The guest list was over 300 people. The venue was an amazing barn in the middle of nowhere, minimal electrical power, no running water in the barn. There were multiple homes on the property that can be rented out. They rented the entire property for a week, and it was covered in campers, trailers, etc.
The whole thing was a disaster from planning through the reception. The live band didn't have enough power and we ended up powering them from one of the RV's generators. There was no seating chart and there were about six different caterers running food stations around the barn.
Somehow a rumor got started that the wedding was at 5 pm, it was actually at 4 pm, so critical guests were arriving very late to the ceremony.
On this crazy large property, their ceremony site was up a steep hill, so a shuttle van had been rented and was driving guests up the hill, 15 at a time.
By the time the ceremony was ready to start, the bride was drunk, the bride's dad was drunk, and the groom was drunk.
There was a champagne station at the ceremony site, which was completely drained before the last of the guests were arriving at the top of the hill. The guests were ticked.
The rest of the night went how it went. Water was poured from gallon jugs with spigots. The bar ran out of most of the booze with a couple of hours to go. There was no propane in the heaters for the patio (this was in late fall; it was cold).
I left at around 11 pm (having arrived that day around 8 am).
I know the bride and groom had a staycation honeymoon planned, so I didn't expect to see my boss at work for a few weeks (he's often traveling for work anyway). What I heard later from a coworker who helped at the wedding was that the marriage didn't even last the night.
The groom was found (by the father of the bride) in the middle of banging one of the bridesmaids, that night, in the honeymoon/party house. The kicker is: more than half the bridesmaids were the bride's sisters, so the odds are pretty good that he slept with one of them.
Upon hearing all this, I kept my mouth shut. I haven't told a single person (save my husband, who was my assistant at the wedding). I had tried friending the bride on Facebook because I really wanted to see the pictures (the photographer was incredible), but she hasn't accepted yet. I have not seen her at work since the wedding (she used to visit frequently), and my boss hasn't ever worn a wedding ring."
"I do wedding photography. I second-shot at a very large, extravagant wedding. The wedding party were all sorority sisters and fraternity brothers at rival schools. There were 24 of them (12 bridesmaids, 12 groomsmen). The couple's family had clearly spent a lot of money, especially on the decorations. Also, Ben Stein was there for some reason.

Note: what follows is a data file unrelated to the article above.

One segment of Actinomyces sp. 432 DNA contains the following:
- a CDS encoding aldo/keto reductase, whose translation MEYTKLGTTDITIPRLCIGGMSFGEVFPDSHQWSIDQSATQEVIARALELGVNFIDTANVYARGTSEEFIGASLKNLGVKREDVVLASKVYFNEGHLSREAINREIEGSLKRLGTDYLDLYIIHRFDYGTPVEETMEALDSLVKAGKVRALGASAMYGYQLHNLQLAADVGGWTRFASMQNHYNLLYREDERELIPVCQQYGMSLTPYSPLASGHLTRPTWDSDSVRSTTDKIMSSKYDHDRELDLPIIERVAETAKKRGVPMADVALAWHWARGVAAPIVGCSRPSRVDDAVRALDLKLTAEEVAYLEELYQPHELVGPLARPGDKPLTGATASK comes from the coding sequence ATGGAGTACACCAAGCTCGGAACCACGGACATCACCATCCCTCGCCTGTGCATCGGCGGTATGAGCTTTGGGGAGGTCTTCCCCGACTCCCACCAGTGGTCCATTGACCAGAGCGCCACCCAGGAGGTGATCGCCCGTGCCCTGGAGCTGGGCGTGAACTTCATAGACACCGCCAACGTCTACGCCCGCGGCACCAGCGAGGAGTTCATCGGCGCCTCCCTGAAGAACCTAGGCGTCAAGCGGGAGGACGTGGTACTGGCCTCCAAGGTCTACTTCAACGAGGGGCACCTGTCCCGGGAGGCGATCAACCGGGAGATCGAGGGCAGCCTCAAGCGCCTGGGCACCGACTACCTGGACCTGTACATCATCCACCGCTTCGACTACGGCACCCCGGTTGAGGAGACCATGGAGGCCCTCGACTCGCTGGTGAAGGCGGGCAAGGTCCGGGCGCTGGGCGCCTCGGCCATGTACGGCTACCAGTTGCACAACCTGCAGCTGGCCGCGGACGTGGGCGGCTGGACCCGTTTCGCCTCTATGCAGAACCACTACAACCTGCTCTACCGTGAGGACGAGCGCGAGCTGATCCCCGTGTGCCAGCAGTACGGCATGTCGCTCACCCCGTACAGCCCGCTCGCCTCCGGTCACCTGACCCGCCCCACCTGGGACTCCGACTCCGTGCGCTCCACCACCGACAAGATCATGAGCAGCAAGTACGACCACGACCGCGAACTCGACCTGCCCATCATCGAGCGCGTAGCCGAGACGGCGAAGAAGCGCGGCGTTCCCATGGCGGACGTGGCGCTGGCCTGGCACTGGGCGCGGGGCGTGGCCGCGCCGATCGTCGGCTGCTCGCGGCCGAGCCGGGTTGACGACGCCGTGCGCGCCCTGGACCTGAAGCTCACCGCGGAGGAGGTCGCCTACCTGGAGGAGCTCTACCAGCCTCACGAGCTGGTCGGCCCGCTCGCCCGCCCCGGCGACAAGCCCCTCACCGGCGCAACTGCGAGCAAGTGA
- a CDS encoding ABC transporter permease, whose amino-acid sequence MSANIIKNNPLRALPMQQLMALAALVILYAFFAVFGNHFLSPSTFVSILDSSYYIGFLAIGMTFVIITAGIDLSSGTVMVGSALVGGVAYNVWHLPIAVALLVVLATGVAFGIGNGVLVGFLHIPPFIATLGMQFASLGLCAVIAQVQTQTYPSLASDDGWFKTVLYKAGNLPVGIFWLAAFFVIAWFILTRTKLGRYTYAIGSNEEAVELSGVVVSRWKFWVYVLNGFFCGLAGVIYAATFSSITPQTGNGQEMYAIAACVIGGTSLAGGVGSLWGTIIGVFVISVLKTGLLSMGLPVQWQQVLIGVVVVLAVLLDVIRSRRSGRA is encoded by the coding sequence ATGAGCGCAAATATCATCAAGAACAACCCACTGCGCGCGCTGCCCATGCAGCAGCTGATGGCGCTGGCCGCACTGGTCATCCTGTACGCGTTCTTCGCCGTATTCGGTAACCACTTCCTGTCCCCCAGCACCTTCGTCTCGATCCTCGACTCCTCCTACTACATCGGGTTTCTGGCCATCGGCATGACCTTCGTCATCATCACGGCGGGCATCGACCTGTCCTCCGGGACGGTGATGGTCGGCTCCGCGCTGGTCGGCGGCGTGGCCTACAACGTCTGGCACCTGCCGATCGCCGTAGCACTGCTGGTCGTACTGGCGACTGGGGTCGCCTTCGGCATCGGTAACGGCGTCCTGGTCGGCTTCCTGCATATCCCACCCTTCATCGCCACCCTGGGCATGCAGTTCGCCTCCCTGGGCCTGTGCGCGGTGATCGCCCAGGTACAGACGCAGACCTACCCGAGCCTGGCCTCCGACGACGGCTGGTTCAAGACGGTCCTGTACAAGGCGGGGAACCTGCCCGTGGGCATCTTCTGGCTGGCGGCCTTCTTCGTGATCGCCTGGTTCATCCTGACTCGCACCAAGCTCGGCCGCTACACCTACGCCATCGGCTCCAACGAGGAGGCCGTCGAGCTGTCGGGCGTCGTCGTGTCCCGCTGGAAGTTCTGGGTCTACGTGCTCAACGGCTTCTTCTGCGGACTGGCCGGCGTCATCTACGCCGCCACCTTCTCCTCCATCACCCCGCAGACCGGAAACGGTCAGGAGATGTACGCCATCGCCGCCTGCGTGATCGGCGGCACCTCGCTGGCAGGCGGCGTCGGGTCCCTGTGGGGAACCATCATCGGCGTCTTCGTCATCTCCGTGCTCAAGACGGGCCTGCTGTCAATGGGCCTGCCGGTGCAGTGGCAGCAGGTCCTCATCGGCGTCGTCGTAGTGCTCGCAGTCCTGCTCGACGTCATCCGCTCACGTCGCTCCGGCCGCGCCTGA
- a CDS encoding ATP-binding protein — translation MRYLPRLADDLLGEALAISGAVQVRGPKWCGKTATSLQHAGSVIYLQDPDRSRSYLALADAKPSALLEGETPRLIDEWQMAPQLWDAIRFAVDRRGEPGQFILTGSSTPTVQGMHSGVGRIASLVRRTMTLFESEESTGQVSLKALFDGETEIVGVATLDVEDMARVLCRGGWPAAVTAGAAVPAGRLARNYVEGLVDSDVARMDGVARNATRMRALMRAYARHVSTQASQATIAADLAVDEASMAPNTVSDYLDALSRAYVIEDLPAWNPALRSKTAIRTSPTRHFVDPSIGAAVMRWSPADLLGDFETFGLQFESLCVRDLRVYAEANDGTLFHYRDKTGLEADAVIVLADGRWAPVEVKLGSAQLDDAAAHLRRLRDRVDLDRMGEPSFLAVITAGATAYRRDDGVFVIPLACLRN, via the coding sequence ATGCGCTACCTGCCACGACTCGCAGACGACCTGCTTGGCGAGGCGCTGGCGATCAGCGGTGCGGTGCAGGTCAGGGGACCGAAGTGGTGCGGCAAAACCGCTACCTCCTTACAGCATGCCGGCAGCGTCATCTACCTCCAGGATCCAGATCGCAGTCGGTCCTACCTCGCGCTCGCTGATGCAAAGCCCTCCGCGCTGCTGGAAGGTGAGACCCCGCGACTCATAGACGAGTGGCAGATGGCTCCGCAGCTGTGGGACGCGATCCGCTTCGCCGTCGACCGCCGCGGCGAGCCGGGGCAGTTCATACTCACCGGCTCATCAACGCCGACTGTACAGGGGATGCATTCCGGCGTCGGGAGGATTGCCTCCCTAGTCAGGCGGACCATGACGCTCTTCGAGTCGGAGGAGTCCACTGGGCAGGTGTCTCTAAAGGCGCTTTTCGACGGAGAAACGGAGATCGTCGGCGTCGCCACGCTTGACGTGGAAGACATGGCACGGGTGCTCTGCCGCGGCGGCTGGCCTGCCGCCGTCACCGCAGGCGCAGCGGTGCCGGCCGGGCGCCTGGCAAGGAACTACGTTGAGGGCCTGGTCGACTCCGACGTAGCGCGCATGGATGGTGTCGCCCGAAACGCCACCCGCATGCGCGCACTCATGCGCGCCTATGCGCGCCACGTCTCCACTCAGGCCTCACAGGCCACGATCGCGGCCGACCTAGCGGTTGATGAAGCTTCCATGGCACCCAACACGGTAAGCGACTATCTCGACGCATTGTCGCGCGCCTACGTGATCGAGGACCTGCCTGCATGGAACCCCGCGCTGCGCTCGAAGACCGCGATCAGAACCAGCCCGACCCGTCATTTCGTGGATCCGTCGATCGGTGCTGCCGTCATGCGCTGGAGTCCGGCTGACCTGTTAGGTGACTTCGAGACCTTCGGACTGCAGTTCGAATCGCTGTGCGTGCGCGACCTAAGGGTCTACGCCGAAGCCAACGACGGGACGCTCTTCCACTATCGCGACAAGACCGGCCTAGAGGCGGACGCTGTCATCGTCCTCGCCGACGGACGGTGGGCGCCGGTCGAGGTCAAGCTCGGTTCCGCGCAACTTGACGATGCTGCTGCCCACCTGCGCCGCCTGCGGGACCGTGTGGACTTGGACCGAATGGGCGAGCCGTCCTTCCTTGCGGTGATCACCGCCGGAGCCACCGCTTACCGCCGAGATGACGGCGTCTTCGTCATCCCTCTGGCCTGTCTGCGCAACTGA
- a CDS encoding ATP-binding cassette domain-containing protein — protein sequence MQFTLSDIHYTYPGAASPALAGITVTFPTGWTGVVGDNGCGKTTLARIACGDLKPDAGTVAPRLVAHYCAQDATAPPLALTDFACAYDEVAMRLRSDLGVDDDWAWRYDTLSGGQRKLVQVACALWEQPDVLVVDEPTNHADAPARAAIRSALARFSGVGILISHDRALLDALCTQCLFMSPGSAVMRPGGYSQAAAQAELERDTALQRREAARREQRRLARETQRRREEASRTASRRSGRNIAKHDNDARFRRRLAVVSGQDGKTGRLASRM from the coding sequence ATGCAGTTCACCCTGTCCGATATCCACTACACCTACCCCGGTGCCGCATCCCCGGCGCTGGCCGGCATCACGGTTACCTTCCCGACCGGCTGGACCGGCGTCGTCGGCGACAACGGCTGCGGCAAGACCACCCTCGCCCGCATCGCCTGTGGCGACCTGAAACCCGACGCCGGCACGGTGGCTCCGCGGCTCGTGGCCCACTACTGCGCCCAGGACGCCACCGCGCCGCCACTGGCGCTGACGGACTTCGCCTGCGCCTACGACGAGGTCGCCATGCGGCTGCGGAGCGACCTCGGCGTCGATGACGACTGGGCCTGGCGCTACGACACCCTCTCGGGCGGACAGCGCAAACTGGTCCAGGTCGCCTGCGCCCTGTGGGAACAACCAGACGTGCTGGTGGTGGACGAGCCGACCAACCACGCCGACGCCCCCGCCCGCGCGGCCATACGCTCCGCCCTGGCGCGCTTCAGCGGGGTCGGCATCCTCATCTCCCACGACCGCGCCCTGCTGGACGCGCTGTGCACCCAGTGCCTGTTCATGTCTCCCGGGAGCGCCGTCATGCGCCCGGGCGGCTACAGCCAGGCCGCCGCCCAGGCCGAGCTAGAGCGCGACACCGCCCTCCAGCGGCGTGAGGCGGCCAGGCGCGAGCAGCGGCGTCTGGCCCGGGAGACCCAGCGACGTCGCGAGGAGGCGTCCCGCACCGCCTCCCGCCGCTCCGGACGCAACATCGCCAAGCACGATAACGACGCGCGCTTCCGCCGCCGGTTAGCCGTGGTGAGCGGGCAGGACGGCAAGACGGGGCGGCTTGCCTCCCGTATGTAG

Anyway, the first thing the father of the bride said to me was a complaint about the groom. The groom didn't like the way the suits turned out and insisted that all of the men return to the shop that morning to get something else (those poor menswear shop employees).
I met the groom when it was time to do groomsmen photos, which I generally handled solo while the main photographer did bridesmaid photos. We typically do some posed shots and some informal ones. Well, the groom flat-out refused to do any posed photos. I can usually convince reluctant subjects to just do the thing, but he absolutely WOULD NOT do a single group photo. I finally managed to get some informal photos (like I was their paparazzi or something), but that was all he'd allow. As we were walking back to the main reception area, he told me he didn't even want to get married, 'This is all her thing.'
I sometimes think about that couple. I hope they're not together anymore. The bride was really sweet, if naive and a little superficial. She put a lot of work into that wedding. I hope she found someone who deserved it."
"I had a wedding couple come to see me by appointment to plan the music for their church wedding ceremony. They each brought their respective mothers to the planning session.
Right out of the gate, they started arguing over choices for the Processional. The groom-to-be wanted something to show off the full organ whereas the bride-to-be wanted something smaller scaled and gentle. There was no middle ground, no matter what organ pieces I showed them.
Then, of course, their mothers took sides and further intensified their bickering, even though I asked them politely to let the couple choose their own selections.
In the end, it really wasn't about the choice of music. It was about a fundamental crack in the foundation of their soon-to-be marriage: an unwillingness to compromise or to even hear what the other was attempting to convey.
Sadly, their marriage ended in divorce in less than two years, but how they made it that long I'll never know."
"I managed the bar at a sports venue and was the 'bar consultant' for our catering department. As you would expect, most of the time we worked during sporting events. Occasionally there'd be a concert. So when the stadium marketing team told us in our weekly meeting that they'd just booked a wedding, we were shocked. We'd never hosted a wedding before, and most of us were unmarried so we didn't have that much experience with the industry. The marketing team brushed our concerns aside (warning sign #1) and gave us the details for event.